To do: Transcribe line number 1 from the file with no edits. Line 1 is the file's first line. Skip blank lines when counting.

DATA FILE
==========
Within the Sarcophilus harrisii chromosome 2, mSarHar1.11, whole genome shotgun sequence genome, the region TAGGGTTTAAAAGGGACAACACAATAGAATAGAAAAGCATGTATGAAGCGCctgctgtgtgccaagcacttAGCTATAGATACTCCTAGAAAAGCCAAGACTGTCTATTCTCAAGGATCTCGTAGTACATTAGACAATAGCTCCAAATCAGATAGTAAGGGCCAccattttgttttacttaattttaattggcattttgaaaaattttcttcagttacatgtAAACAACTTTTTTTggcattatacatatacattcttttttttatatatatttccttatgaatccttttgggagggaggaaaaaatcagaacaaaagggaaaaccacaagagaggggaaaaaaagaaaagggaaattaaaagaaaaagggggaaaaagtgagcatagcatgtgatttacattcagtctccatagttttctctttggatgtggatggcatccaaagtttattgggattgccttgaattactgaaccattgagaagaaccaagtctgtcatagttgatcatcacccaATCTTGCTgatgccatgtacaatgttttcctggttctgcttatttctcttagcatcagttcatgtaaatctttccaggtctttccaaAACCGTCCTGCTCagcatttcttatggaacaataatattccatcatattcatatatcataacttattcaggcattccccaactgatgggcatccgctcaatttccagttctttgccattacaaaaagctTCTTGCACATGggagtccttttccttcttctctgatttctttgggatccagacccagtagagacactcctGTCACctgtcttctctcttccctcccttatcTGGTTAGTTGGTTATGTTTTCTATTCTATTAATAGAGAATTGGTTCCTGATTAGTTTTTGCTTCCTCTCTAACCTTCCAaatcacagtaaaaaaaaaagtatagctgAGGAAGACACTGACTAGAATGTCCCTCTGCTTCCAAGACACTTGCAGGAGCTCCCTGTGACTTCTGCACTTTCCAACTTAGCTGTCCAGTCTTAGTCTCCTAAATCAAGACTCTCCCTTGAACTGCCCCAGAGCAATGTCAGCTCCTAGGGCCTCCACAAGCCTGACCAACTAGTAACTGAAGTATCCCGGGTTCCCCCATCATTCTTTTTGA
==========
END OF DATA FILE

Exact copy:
Within the Sarcophilus harrisii chromosome 2, mSarHar1.11, whole genome shotgun sequence genome, the region TAGGGTTTAAAAGGGACAACACAATAGAATAGAAAAGCATGTATGAAGCGCctgctgtgtgccaagcacttAGCTATAGATACTCCTAGAAAAGCCAAGACTGTCTATTCTCAAGGATCTCGTAGTACATTAGACAATAGCTCCAAATCAGATAGTAAGGGCCAccattttgttttacttaattttaattggcattttgaaaaattttcttcagttacatgtAAACAACTTTTTTTggcattatacatatacattcttttttttatatatatttccttatgaatccttttgggagggaggaaaaaatcagaacaaaagggaaaaccacaagagaggggaaaaaaagaaaagggaaattaaaagaaaaagggggaaaaagtgagcatagcatgtgatttacattcagtctccatagttttctctttggatgtggatggcatccaaagtttattgggattgccttgaattactgaaccattgagaagaaccaagtctgtcatagttgatcatcacccaATCTTGCTgatgccatgtacaatgttttcctggttctgcttatttctcttagcatcagttcatgtaaatctttccaggtctttccaaAACCGTCCTGCTCagcatttcttatggaacaataatattccatcatattcatatatcataacttattcaggcattccccaactgatgggcatccgctcaatttccagttctttgccattacaaaaagctTCTTGCACATGggagtccttttccttcttctctgatttctttgggatccagacccagtagagacactcctGTCACctgtcttctctcttccctcccttatcTGGTTAGTTGGTTATGTTTTCTATTCTATTAATAGAGAATTGGTTCCTGATTAGTTTTTGCTTCCTCTCTAACCTTCCAaatcacagtaaaaaaaaaagtatagctgAGGAAGACACTGACTAGAATGTCCCTCTGCTTCCAAGACACTTGCAGGAGCTCCCTGTGACTTCTGCACTTTCCAACTTAGCTGTCCAGTCTTAGTCTCCTAAATCAAGACTCTCCCTTGAACTGCCCCAGAGCAATGTCAGCTCCTAGGGCCTCCACAAGCCTGACCAACTAGTAACTGAAGTATCCCGGGTTCCCCCATCATTCTTTTTGA